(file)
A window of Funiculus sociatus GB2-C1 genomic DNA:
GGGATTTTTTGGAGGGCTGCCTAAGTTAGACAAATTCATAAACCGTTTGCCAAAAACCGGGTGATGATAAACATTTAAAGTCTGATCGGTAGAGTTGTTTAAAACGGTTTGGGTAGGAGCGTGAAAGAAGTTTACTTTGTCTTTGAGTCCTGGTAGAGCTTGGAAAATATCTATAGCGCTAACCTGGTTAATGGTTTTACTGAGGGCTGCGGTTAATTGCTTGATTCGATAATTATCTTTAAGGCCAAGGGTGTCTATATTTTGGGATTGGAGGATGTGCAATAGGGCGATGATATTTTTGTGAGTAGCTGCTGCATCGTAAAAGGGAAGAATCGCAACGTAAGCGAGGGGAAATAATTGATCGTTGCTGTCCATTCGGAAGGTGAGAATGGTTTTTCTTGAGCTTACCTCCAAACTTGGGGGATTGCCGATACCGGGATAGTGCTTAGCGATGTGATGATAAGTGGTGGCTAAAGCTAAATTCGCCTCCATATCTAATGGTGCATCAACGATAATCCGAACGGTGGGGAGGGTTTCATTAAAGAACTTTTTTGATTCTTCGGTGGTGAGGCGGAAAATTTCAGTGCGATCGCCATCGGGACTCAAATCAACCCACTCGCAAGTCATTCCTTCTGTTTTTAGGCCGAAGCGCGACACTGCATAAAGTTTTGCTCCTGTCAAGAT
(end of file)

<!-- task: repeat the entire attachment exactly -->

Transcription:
A window of Funiculus sociatus GB2-C1 genomic DNA:
GGGATTTTTTGGAGGGCTGCCTAAGTTAGACAAATTCATAAACCGTTTGCCAAAAACCGGGTGATGATAAACATTTAAAGTCTGATCGGTAGAGTTGTTTAAAACGGTTTGGGTAGGAGCGTGAAAGAAGTTTACTTTGTCTTTGAGTCCTGGTAGAGCTTGGAAAATATCTATAGCGCTAACCTGGTTAATGGTTTTACTGAGGGCTGCGGTTAATTGCTTGATTCGATAATTATCTTTAAGGCCAAGGGTGTCTATATTTTGGGATTGGAGGATGTGCAATAGGGCGATGATATTTTTGTGAGTAGCTGCTGCATCGTAAAAGGGAAGAATCGCAACGTAAGCGAGGGGAAATAATTGATCGTTGCTGTCCATTCGGAAGGTGAGAATGGTTTTTCTTGAGCTTACCTCCAAACTTGGGGGATTGCCGATACCGGGATAGTGCTTAGCGATGTGATGATAAGTGGTGGCTAAAGCTAAATTCGCCTCCATATCTAATGGTGCATCAACGATAATCCGAACGGTGGGGAGGGTTTCATTAAAGAACTTTTTTGATTCTTCGGTGGTGAGGCGGAAAATTTCAGTGCGATCGCCATCGGGACTCAAATCAACCCACTCGCAAGTCATTCCTTCTGTTTTTAGGCCGAAGCGCGACACTGCATAAAGTTTTGCTCCTGTCAAGAT